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Filmed on Tuesday October 26, 02010

Lera Boroditsky

How Language Shapes Thought

Boroditsky is an Assistant Professor of Psychology at Stanford University and Editor in Chief of Frontiers in Cultural Psychology. She has received a NSF CAREER award, was named a Searle Scholar, and a McDonnell Scholar.

Do the languages we speak shape the way we think? For example, how do we think about time? The word "time" is the most frequent noun in the English language. Time is ubiquitous yet ephemeral. It forms the very fabric of our experience, and yet it is unperceivable: we cannot see, touch, or smell time. How do our minds create this fundamental aspect of experience? Do patterns in language and culture influence how we think about time?

Do languages merely express thoughts, or do the structures in languages (without our knowledge or consent) shape the very thoughts we wish to express? Can learning new ways to talk change how you think? Is there intrinsic value in human linguistic diversity? Join us as Stanford cognitive scientist Lera Boroditsky re-invigorates this long standing debate with data from experiments done around the world, from China, to Indonesia, Israel, and Aboriginal Australia.

Languages are Parallel Universes

"To have a second language is to have a second soul," said Charlemagne around 800 AD. "Each language has its own cognitive toolkit," said psychologist/linguist Lera Boroditsky in 2010 AD.

Different languages handle verbs, distinctions, gender, time, space, metaphor, and agency differently, and those differences, her research shows, make people think and act differently.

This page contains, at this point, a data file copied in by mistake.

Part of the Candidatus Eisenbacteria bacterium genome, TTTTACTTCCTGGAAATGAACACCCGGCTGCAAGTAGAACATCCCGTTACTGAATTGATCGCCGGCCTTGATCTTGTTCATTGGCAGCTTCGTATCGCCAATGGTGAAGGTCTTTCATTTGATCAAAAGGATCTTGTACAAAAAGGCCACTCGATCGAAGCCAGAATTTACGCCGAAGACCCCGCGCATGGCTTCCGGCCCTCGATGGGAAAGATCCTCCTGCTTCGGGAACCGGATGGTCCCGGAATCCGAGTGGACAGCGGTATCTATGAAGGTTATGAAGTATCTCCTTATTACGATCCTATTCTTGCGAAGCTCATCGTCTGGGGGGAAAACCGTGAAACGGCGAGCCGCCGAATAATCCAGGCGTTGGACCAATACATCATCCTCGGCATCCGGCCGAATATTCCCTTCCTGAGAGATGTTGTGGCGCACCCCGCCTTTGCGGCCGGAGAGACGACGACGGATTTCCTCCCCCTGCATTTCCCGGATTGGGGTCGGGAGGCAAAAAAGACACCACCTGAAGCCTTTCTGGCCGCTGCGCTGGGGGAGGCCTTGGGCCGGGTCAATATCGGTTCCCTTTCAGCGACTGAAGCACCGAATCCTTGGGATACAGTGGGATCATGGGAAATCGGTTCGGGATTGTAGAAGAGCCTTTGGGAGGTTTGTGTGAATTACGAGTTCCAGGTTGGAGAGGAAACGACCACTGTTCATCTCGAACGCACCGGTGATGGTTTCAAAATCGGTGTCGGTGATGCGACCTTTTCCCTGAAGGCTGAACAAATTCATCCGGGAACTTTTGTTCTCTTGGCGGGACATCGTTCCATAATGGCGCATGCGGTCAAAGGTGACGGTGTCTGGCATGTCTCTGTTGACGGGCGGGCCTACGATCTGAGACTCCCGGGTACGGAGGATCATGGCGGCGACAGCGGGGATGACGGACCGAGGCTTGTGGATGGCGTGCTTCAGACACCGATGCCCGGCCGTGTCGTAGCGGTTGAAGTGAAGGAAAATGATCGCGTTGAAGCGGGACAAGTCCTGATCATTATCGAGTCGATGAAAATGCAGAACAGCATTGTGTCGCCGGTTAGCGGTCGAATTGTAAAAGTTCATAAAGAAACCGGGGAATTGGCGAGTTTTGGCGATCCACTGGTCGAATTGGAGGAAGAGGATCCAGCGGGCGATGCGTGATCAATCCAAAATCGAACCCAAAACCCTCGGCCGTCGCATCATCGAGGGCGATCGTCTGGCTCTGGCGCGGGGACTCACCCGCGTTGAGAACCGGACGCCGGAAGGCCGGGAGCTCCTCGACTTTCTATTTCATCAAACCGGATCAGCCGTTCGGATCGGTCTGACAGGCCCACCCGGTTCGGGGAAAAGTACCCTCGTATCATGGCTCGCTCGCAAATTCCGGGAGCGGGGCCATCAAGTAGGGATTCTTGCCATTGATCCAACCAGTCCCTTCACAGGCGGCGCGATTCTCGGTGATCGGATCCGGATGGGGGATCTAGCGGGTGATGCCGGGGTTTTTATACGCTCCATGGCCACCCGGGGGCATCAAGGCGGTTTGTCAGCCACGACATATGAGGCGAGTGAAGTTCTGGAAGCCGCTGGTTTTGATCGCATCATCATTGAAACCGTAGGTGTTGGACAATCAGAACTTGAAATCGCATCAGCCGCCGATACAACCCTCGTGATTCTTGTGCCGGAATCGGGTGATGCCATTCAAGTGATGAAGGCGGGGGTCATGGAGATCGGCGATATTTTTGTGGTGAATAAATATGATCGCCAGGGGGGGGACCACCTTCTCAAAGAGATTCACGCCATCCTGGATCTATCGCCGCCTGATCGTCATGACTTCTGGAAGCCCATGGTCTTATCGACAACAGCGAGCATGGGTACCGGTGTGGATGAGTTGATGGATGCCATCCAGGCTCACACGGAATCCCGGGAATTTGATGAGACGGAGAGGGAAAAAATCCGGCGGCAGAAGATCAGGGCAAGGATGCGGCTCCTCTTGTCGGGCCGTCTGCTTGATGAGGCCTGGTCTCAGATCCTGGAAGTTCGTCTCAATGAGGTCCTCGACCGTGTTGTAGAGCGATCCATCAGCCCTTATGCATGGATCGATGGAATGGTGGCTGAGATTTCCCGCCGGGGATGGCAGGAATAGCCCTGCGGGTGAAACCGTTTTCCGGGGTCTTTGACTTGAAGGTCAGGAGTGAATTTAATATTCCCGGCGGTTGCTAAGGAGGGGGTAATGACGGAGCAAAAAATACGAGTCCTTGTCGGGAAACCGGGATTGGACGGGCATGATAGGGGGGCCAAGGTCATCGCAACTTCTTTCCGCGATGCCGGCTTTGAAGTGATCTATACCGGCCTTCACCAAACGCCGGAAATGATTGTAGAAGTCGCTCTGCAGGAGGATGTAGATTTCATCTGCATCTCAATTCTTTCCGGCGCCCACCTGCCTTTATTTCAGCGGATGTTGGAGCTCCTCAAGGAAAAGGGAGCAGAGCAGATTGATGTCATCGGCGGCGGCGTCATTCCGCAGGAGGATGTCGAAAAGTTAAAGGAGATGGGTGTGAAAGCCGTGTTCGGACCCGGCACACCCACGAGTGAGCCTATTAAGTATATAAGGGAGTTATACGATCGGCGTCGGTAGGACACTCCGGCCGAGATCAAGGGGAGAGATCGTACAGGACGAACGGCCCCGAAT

Take a sentence such as "Sarah Palin read Chomsky's latest book." In Russian, the verb would have to indicate whether the whole book was read or not. In Turkish the verb would signify whether the speaker saw the event personally, or it was reported, or it was inferred. Russians have two words for blue, and when those words are present in their mind, they can distinguish finer gradations of the color than English speakers can.

Gender runs deep in some languages, affecting nouns (including number words and days of the week), adjective endings, pronouns and possessives, and verb endings. And that affects how people think about every named thing. In German the Sun is female and the Moon male; it's the reverse in Spanish. In French, "liberty" and "justice" are each female, and thus the Statue of Liberty is a female, and so is the blindfolded lady of justice in American courtrooms.

"'Time' is the most common noun in the English language," said Boroditsky. (Followed by "person," "year," "way," and "day.") Time is often expressed as travel in space: "We're coming up on Christmas." But some languages put the future in front of us, and others put it behind us. For Aborigines that Boroditsky studied in north Australia, time and sequence gets blended into their profound orientation to the cardinal directions. They don't use relative terms like "left" and "right," but absolute compass terms ("There's an ant on your southwest leg"), and they have extraordinary orientation skills.

When Boroditsky asked these aborigines to place a sequence of photos (a progressively eaten apple) in sequential order, they did not do it like English speakers (left to right) or Hebrew and Arabic speakers (right to left), they did it by the compass: from east to west. "These are not differences of degree," said Boroditsky, "but a parallel universe."

Different languages assign blame (agency) differently. English is uncommonly agentive, and so Dick Cheney had difficulty distancing himself from the fact that he shot his friend in a hunting accident: "Ultimately I'm the guy who pulled the trigger that fired the shot that hit Harry." In Spanish, accidents are expressed in terms such as "The vase broke" rather than "John broke the vase." Political distancing language such as "Mistakes were made" doesn't sound awkward in Spanish. Fate looms larger.

Thus, "learning new languages can change the way you think," said Boroditsky. Multilingual speakers have more mind.

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